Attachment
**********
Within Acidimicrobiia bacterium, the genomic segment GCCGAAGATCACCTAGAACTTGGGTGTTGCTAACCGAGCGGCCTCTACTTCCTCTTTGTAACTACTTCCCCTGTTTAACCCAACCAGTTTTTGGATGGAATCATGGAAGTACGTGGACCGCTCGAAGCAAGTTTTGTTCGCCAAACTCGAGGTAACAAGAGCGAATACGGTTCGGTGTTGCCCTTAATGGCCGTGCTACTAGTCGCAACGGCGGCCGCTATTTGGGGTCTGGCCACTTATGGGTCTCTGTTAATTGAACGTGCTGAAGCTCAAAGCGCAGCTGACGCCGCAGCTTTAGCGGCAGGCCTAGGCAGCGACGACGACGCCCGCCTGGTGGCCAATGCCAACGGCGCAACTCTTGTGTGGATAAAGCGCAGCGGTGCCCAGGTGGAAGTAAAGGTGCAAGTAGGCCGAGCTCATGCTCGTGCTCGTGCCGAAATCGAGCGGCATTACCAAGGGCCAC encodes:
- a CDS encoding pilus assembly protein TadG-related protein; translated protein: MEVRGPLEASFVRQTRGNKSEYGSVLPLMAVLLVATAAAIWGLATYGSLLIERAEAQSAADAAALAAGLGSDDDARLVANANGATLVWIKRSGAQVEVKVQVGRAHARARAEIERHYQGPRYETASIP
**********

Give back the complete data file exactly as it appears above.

Within Acidimicrobiia bacterium, the genomic segment GCCGAAGATCACCTAGAACTTGGGTGTTGCTAACCGAGCGGCCTCTACTTCCTCTTTGTAACTACTTCCCCTGTTTAACCCAACCAGTTTTTGGATGGAATCATGGAAGTACGTGGACCGCTCGAAGCAAGTTTTGTTCGCCAAACTCGAGGTAACAAGAGCGAATACGGTTCGGTGTTGCCCTTAATGGCCGTGCTACTAGTCGCAACGGCGGCCGCTATTTGGGGTCTGGCCACTTATGGGTCTCTGTTAATTGAACGTGCTGAAGCTCAAAGCGCAGCTGACGCCGCAGCTTTAGCGGCAGGCCTAGGCAGCGACGACGACGCCCGCCTGGTGGCCAATGCCAACGGCGCAACTCTTGTGTGGATAAAGCGCAGCGGTGCCCAGGTGGAAGTAAAGGTGCAAGTAGGCCGAGCTCATGCTCGTGCTCGTGCCGAAATCGAGCGGCATTACCAAGGGCCAC encodes:
- a CDS encoding pilus assembly protein TadG-related protein; translated protein: MEVRGPLEASFVRQTRGNKSEYGSVLPLMAVLLVATAAAIWGLATYGSLLIERAEAQSAADAAALAAGLGSDDDARLVANANGATLVWIKRSGAQVEVKVQVGRAHARARAEIERHYQGPRYETASIP